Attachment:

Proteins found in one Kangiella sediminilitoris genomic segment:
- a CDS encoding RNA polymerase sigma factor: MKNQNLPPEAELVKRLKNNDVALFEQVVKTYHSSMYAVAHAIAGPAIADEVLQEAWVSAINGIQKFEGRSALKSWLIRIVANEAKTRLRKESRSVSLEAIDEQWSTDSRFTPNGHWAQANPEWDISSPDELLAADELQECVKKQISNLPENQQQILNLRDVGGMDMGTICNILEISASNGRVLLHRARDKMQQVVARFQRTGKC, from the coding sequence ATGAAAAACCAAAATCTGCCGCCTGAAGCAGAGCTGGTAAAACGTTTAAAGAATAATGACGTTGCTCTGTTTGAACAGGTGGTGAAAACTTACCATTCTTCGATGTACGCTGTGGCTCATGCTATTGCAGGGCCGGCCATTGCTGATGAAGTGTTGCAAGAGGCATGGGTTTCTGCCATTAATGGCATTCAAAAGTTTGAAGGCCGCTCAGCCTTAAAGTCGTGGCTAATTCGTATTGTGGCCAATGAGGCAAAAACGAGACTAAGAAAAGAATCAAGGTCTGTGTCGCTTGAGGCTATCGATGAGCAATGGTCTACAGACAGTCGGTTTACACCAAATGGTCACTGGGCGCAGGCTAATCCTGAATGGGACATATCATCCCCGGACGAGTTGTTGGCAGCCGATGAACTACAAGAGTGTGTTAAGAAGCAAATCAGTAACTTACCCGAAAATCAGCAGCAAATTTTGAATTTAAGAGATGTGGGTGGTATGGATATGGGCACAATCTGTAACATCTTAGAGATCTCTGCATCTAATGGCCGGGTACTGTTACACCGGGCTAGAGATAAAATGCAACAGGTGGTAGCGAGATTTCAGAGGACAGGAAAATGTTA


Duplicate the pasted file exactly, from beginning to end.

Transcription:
Proteins found in one Kangiella sediminilitoris genomic segment:
- a CDS encoding RNA polymerase sigma factor: MKNQNLPPEAELVKRLKNNDVALFEQVVKTYHSSMYAVAHAIAGPAIADEVLQEAWVSAINGIQKFEGRSALKSWLIRIVANEAKTRLRKESRSVSLEAIDEQWSTDSRFTPNGHWAQANPEWDISSPDELLAADELQECVKKQISNLPENQQQILNLRDVGGMDMGTICNILEISASNGRVLLHRARDKMQQVVARFQRTGKC, from the coding sequence ATGAAAAACCAAAATCTGCCGCCTGAAGCAGAGCTGGTAAAACGTTTAAAGAATAATGACGTTGCTCTGTTTGAACAGGTGGTGAAAACTTACCATTCTTCGATGTACGCTGTGGCTCATGCTATTGCAGGGCCGGCCATTGCTGATGAAGTGTTGCAAGAGGCATGGGTTTCTGCCATTAATGGCATTCAAAAGTTTGAAGGCCGCTCAGCCTTAAAGTCGTGGCTAATTCGTATTGTGGCCAATGAGGCAAAAACGAGACTAAGAAAAGAATCAAGGTCTGTGTCGCTTGAGGCTATCGATGAGCAATGGTCTACAGACAGTCGGTTTACACCAAATGGTCACTGGGCGCAGGCTAATCCTGAATGGGACATATCATCCCCGGACGAGTTGTTGGCAGCCGATGAACTACAAGAGTGTGTTAAGAAGCAAATCAGTAACTTACCCGAAAATCAGCAGCAAATTTTGAATTTAAGAGATGTGGGTGGTATGGATATGGGCACAATCTGTAACATCTTAGAGATCTCTGCATCTAATGGCCGGGTACTGTTACACCGGGCTAGAGATAAAATGCAACAGGTGGTAGCGAGATTTCAGAGGACAGGAAAATGTTA